Measure Percolation.

Determine the capability at which your soil absorbs liquid.

How to Run a Percolation Test Part 1

The following steps outline the procedure for performing a Percolation Test. This is part 1 in our series on How to Run a Percolation Test.

  1. Dig at least six test holes. The holes should be:
    • Evenly spaced, approximately 30-40 feet apart, but not less than 30 feet, in the area of the proposed septic field.
    • At least six inches in diameter. Larger holes are acceptable, but will require more water.
    • Dig to a depth of 24 inches.
    • No closer than 3 feet to the 48-inch test hole.
    • No closer than 75 feet to the nearest water well or proposed water well.
    • No closer than 5 feet to any lot line or easement.
    • No closer than 20 feet to any building.
    • Not located in any easement or flood plain area.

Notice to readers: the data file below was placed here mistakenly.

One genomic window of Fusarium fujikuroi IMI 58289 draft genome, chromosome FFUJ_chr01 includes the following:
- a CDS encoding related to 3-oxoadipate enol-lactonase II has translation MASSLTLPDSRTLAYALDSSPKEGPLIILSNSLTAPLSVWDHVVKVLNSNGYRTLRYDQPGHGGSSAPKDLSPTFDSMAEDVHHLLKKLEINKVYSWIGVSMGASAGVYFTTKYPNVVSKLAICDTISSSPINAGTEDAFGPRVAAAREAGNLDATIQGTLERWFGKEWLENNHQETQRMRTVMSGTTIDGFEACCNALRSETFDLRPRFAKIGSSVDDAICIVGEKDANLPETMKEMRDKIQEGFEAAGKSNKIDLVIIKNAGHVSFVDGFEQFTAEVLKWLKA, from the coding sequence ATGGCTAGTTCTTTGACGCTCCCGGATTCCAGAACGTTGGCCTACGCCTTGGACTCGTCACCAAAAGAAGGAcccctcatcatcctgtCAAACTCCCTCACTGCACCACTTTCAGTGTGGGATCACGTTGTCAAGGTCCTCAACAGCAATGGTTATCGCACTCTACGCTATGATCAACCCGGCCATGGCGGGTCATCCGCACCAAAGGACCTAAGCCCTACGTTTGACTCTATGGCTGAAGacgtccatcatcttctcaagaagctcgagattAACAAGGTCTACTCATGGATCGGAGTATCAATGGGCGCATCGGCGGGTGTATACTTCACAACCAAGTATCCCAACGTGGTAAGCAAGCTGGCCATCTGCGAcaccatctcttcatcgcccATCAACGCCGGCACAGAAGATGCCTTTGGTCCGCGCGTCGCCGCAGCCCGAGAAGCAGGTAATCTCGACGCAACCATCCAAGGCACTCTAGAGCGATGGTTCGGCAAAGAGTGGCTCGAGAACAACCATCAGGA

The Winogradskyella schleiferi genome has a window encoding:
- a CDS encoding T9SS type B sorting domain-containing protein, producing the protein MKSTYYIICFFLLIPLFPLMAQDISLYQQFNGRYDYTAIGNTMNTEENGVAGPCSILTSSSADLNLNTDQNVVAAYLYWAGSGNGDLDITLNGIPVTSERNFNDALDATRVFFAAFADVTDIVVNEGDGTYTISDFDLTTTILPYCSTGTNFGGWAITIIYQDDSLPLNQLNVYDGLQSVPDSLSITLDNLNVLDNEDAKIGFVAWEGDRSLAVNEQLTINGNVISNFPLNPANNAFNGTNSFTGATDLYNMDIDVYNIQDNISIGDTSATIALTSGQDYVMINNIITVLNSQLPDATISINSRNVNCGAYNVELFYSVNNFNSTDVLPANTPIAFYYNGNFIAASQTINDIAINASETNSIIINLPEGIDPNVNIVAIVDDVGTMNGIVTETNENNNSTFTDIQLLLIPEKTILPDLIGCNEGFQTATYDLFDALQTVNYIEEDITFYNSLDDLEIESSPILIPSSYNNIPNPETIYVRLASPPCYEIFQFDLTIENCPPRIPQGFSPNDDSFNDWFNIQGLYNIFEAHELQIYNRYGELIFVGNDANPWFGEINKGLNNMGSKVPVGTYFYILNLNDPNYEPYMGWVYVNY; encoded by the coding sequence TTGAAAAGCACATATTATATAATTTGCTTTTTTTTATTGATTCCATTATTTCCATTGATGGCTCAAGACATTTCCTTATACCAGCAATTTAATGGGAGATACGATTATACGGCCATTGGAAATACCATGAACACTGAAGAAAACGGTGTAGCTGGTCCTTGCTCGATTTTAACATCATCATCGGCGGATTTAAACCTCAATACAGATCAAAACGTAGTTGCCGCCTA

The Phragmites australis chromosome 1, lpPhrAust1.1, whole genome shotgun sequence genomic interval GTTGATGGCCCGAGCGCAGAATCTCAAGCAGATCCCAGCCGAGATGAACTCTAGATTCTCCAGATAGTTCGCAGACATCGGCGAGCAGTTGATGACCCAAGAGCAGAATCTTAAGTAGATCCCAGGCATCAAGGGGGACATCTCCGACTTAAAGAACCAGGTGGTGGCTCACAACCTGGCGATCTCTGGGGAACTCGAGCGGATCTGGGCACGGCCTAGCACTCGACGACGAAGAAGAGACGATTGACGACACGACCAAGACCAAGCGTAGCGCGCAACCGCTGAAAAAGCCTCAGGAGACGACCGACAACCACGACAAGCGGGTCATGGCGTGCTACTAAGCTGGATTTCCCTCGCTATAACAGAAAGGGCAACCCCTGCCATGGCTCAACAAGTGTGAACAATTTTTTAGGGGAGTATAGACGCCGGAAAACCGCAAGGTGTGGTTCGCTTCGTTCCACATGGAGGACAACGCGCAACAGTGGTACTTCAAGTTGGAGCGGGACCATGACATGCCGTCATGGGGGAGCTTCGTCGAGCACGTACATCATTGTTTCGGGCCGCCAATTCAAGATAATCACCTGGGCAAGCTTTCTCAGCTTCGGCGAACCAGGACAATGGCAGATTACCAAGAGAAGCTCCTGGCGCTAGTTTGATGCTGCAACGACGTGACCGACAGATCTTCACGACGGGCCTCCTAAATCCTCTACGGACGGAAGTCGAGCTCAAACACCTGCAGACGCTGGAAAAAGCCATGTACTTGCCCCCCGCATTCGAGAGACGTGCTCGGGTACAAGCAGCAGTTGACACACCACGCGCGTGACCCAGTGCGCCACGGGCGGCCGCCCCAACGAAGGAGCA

• Not located in any area that has previously failed a percolation test.
  2. Dig a 48-inch test hole in the lowest part of the test area.
  3. The bottom and sides of each 2-foot test hole may be roughened with a saw blade, knife, or other sharp instrument. It is advisable to roughen those surfaces, which may become smeared with mud during the digging process. Smearing of those surfaces will tend to reduce the seepage rate. Remove all loose soil from the bottom of the holes.
  4. Fill each of the 2-foot test holes with water and refill as necessary to maintain a minimum depth of 12 inches for a period of at least four hours. This is the presoak. It must be conducted between 12 noon and 4 o'clock p.m. the day before the test. Health Department technicians may spot check the presoak to make sure it is being done properly. Note: DO NOT put any water in the 48-inch test hole.